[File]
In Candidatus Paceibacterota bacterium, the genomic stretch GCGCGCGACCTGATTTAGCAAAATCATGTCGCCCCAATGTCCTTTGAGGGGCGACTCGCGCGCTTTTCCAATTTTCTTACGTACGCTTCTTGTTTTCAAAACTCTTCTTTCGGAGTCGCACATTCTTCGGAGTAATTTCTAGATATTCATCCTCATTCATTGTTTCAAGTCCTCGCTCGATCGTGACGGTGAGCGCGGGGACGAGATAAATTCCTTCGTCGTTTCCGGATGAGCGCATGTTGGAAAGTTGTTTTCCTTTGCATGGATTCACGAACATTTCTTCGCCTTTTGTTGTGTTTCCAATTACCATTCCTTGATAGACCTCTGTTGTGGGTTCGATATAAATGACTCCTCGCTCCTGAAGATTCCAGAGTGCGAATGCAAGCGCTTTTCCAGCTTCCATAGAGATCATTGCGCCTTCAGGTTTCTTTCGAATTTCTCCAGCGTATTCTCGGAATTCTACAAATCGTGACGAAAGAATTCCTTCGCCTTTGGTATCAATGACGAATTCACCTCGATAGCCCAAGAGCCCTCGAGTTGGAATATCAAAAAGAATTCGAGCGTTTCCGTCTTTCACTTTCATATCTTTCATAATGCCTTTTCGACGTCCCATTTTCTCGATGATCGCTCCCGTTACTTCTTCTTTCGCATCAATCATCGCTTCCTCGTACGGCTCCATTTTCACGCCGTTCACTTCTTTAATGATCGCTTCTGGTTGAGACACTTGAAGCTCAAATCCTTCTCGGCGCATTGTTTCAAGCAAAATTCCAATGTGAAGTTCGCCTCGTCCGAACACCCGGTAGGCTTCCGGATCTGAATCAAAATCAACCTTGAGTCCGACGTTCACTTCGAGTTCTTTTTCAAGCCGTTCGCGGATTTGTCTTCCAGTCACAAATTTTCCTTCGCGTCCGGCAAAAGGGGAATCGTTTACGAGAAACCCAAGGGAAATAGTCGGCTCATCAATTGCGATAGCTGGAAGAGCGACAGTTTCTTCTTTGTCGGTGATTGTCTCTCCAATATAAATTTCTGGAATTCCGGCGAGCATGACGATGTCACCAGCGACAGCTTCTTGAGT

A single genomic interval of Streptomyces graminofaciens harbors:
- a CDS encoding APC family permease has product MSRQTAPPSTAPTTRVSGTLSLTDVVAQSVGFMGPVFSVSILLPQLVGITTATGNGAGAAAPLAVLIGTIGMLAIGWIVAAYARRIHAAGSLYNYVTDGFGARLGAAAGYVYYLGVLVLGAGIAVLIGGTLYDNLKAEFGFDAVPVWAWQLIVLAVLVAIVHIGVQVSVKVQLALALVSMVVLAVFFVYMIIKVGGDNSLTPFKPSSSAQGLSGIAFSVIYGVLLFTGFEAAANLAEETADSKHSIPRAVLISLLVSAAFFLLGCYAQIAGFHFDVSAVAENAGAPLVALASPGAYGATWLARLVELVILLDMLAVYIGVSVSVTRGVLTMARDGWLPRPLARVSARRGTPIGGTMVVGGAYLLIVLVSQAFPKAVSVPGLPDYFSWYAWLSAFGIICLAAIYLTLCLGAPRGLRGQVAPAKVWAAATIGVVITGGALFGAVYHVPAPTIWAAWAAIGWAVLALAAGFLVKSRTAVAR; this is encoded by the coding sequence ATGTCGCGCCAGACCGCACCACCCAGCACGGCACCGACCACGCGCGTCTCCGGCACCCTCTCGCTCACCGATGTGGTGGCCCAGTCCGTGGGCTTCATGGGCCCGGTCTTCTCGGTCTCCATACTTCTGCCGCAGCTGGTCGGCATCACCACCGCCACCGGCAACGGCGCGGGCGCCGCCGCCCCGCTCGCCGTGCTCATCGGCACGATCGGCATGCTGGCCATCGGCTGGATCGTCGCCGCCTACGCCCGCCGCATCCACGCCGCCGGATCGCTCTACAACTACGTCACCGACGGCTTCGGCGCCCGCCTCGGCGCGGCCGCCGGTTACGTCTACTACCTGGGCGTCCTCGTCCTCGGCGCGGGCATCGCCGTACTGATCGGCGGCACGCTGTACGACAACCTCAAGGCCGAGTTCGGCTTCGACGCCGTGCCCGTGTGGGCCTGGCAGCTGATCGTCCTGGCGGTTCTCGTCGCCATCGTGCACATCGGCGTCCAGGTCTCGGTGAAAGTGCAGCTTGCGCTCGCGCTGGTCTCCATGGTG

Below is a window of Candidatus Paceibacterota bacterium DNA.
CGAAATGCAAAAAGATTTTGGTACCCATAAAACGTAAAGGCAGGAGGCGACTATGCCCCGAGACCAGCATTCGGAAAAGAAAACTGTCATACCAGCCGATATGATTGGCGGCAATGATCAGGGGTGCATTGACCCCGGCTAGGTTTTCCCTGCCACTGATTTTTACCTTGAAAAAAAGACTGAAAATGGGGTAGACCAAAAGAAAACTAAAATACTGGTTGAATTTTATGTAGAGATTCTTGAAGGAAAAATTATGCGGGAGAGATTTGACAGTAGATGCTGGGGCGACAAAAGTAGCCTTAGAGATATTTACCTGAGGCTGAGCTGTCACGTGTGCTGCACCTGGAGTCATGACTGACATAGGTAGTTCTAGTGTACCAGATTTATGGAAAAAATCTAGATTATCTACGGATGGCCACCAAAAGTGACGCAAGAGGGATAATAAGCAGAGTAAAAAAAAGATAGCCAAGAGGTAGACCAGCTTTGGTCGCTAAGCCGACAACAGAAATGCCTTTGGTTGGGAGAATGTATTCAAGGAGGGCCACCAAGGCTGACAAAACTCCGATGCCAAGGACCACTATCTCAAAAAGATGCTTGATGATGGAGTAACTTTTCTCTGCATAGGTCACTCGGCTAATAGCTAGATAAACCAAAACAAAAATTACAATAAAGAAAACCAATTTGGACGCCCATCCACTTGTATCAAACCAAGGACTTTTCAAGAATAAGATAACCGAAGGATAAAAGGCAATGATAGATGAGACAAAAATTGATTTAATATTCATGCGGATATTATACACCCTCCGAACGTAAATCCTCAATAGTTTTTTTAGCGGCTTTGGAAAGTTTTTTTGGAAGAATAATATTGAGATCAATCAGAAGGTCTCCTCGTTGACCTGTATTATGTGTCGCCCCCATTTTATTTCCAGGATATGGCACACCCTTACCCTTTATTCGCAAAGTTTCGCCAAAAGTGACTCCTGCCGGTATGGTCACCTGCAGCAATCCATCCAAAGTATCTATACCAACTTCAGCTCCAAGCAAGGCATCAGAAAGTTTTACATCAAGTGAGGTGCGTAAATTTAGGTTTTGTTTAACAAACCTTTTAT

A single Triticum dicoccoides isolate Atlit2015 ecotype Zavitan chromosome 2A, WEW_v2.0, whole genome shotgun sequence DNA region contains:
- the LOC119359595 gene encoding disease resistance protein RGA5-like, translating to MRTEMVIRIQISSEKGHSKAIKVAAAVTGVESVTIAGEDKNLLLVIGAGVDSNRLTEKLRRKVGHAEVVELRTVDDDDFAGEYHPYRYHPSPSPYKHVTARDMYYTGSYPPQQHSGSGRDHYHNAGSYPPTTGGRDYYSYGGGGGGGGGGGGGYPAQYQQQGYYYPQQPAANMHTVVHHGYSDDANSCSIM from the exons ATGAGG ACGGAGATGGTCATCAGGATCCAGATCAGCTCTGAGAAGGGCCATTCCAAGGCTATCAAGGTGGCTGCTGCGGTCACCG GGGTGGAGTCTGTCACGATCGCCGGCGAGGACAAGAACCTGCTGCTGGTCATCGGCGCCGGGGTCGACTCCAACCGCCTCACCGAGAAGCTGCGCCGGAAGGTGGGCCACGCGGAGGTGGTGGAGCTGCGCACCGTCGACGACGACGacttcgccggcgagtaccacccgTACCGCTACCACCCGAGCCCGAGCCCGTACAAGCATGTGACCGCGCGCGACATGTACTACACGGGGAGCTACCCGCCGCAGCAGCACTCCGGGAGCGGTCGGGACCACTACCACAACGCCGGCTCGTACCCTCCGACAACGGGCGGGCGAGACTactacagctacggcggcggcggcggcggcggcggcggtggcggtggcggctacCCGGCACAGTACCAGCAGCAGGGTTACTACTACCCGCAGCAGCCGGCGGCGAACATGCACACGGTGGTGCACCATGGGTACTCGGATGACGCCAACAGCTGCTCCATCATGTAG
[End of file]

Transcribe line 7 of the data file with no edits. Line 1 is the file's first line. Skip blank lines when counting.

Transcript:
- the LOC119359595 gene encoding disease resistance protein RGA5-like, translating to MRTEMVIRIQISSEKGHSKAIKVAAAVTGVESVTIAGEDKNLLLVIGAGVDSNRLTEKLRRKVGHAEVVELRTVDDDDFAGEYHPYRYHPSPSPYKHVTARDMYYTGSYPPQQHSGSGRDHYHNAGSYPPTTGGRDYYSYGGGGGGGGGGGGGYPAQYQQQGYYYPQQPAANMHTVVHHGYSDDANSCSIM from the exons ATGAGG ACGGAGATGGTCATCAGGATCCAGATCAGCTCTGAGAAGGGCCATTCCAAGGCTATCAAGGTGGCTGCTGCGGTCACCG GGGTGGAGTCTGTCACGATCGCCGGCGAGGACAAGAACCTGCTGCTGGTCATCGGCGCCGGGGTCGACTCCAACCGCCTCACCGAGAAGCTGCGCCGGAAGGTGGGCCACGCGGAGGTGGTGGAGCTGCGCACCGTCGACGACGACGacttcgccggcgagtaccacccgTACCGCTACCACCCGAGCCCGAGCCCGTACAAGCATGTGACCGCGCGCGACATGTACTACACGGGGAGCTACCCGCCGCAGCAGCACTCCGGGAGCGGTCGGGACCACTACCACAACGCCGGCTCGTACCCTCCGACAACGGGCGGGCGAGACTactacagctacggcggcggcggcggcggcggcggcggtggcggtggcggctacCCGGCACAGTACCAGCAGCAGGGTTACTACTACCCGCAGCAGCCGGCGGCGAACATGCACACGGTGGTGCACCATGGGTACTCGGATGACGCCAACAGCTGCTCCATCATGTAG